The pars distalis of the pituitary, the testes, thumb pads, seminal vesicles and thyroids were studied in common frogs (Rana temporaria) kept at 20–24° c for 4, 6 and 8 weeks respectively from 11 October. They were compared with those of control animals kept at normal outdoor temperatures during the same periods.
The following effects of high temperatures were noted:
(1) In the distal lobe of the pituitary a regression of the γ-cells and increased secretory activity of the β-cells.
(2) In the testes formation of cholesterol-positive lipids in interstitium and Sertoli cells, disintegration of sperm bundles, and spermatogenesis.
(3) In the thumb pads a regression of the epidermis and in the seminal vesicles a reduction of the epithelium. The thyroids remained unaffected.
Comparing these results with each other and with those of earlier experiments by the same authors, it was concluded that high temperatures diminished the ICSH activity of the pituitary and thus caused a reduction in the production and secretion of male sex hormone, and degenerative changes in the Sertoli cell-sperm bundle system. Moreover, high temperatures were believed to accelerate the FSH activity of the pituitary resulting in the disappearance of old remnants of sperm bundles and Sertoli cells, and subsequent spermatogenesis.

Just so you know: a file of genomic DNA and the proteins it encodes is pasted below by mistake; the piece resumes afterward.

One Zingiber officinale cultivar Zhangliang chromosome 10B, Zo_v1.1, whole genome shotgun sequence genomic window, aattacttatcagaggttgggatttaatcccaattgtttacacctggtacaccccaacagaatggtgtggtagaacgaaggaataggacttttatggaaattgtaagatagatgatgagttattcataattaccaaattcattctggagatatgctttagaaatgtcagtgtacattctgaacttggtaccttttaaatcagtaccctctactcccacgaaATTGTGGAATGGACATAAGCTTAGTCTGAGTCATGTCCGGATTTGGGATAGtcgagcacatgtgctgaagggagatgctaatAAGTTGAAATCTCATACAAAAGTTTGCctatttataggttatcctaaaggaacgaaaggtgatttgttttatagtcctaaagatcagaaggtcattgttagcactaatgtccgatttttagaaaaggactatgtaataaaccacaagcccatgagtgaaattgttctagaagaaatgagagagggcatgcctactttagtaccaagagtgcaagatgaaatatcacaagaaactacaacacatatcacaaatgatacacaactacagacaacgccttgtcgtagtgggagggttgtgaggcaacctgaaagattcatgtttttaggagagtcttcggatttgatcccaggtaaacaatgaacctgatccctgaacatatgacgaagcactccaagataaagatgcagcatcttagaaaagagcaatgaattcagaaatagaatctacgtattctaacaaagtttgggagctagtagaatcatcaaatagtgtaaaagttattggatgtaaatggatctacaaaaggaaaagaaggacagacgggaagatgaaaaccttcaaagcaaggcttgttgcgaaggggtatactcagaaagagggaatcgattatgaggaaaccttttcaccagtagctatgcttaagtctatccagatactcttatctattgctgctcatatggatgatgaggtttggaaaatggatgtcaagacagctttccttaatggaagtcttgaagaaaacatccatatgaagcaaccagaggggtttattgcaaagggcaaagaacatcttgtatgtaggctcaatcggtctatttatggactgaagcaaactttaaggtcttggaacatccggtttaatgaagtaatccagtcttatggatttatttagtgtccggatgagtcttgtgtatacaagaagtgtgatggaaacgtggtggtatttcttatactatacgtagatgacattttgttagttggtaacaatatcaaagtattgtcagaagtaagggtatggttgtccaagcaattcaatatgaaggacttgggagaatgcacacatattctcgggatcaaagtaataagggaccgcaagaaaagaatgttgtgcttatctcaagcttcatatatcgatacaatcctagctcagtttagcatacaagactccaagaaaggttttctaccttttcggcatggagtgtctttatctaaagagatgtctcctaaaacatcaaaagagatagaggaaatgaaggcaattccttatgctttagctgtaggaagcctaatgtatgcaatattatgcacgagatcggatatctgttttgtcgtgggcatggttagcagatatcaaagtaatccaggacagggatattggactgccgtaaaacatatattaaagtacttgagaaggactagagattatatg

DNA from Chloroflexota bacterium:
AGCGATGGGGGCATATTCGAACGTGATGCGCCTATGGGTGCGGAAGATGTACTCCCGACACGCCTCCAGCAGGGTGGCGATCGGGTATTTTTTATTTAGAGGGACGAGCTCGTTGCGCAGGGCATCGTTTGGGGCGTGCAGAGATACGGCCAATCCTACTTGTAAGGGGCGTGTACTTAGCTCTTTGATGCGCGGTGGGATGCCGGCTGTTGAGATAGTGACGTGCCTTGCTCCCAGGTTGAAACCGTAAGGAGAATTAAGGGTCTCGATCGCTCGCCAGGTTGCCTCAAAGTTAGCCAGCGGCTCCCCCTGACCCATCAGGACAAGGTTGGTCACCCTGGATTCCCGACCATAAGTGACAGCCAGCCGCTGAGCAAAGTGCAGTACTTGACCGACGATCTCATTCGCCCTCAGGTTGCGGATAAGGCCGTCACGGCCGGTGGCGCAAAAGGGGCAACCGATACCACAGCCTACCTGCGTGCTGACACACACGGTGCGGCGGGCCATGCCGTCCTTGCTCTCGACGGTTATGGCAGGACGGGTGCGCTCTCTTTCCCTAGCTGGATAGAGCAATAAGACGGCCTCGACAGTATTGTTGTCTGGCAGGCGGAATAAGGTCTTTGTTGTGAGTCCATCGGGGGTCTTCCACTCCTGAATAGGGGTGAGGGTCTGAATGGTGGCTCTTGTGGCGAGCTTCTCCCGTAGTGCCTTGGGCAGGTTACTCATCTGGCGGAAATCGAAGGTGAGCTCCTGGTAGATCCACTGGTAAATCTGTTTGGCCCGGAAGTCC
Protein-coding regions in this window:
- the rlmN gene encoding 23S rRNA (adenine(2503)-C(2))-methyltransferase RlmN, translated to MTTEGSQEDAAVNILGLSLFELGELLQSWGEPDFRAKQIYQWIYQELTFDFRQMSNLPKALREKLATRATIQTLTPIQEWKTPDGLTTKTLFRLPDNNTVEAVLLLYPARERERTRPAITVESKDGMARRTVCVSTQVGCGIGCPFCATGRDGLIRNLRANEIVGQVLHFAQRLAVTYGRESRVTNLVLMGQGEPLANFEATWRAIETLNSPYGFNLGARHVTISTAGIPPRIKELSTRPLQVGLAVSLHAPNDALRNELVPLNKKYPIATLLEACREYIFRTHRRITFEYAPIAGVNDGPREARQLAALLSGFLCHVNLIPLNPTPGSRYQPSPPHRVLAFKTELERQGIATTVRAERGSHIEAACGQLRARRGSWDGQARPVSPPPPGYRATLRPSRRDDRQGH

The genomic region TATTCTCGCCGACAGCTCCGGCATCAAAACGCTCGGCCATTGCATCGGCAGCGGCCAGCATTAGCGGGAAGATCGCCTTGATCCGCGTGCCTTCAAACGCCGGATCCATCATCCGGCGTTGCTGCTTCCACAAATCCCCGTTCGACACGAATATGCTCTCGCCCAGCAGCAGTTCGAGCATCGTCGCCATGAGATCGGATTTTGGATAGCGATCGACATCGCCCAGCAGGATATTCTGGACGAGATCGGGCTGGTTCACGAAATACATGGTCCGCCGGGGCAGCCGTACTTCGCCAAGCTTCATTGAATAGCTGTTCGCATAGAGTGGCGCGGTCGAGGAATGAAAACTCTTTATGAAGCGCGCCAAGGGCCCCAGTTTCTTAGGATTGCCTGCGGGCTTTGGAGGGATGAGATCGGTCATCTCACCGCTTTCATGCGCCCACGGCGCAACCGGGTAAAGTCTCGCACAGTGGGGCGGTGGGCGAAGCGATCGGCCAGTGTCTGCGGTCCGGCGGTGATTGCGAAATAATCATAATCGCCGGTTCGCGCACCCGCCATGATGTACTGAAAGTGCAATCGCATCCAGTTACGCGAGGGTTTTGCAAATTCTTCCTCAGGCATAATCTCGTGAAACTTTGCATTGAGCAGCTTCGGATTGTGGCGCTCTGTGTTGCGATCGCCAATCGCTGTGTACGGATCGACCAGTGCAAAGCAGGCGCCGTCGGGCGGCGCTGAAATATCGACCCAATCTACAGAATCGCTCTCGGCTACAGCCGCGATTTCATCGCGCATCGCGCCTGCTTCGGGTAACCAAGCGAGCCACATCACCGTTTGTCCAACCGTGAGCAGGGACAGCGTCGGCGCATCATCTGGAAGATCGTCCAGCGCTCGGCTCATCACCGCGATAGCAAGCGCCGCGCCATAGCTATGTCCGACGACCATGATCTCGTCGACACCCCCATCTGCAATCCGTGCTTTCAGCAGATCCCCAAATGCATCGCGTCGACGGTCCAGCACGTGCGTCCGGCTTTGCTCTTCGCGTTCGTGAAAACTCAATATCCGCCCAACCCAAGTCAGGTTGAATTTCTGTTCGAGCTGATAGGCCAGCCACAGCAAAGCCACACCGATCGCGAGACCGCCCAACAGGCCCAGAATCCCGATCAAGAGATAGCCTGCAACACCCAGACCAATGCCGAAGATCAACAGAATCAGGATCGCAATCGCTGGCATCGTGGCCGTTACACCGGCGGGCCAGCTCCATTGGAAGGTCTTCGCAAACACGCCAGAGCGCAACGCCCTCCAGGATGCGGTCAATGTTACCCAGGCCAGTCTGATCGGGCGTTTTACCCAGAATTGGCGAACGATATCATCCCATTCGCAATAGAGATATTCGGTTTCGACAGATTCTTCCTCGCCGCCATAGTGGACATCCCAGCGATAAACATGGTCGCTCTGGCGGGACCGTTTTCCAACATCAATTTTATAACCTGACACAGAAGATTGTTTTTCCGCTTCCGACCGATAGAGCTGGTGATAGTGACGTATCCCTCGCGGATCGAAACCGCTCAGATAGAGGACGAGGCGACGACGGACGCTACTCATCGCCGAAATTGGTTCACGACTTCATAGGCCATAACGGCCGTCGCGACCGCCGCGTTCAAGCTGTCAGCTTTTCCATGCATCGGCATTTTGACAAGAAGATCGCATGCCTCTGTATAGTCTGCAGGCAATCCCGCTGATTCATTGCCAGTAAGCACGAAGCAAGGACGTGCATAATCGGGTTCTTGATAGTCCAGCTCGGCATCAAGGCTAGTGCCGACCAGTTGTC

The internal rhythm, regulating the sensitivity of the germinal epithelium to gonadotrophin, was thought to manifest itself by a varying demand for FSH and a seasonal refractoriness of the primary spermatogonia to this hormone. Each of these two factors makes it impossible to transform the discontinuous spermatogenetic cycle of Rana temporaria into a continuous cycle.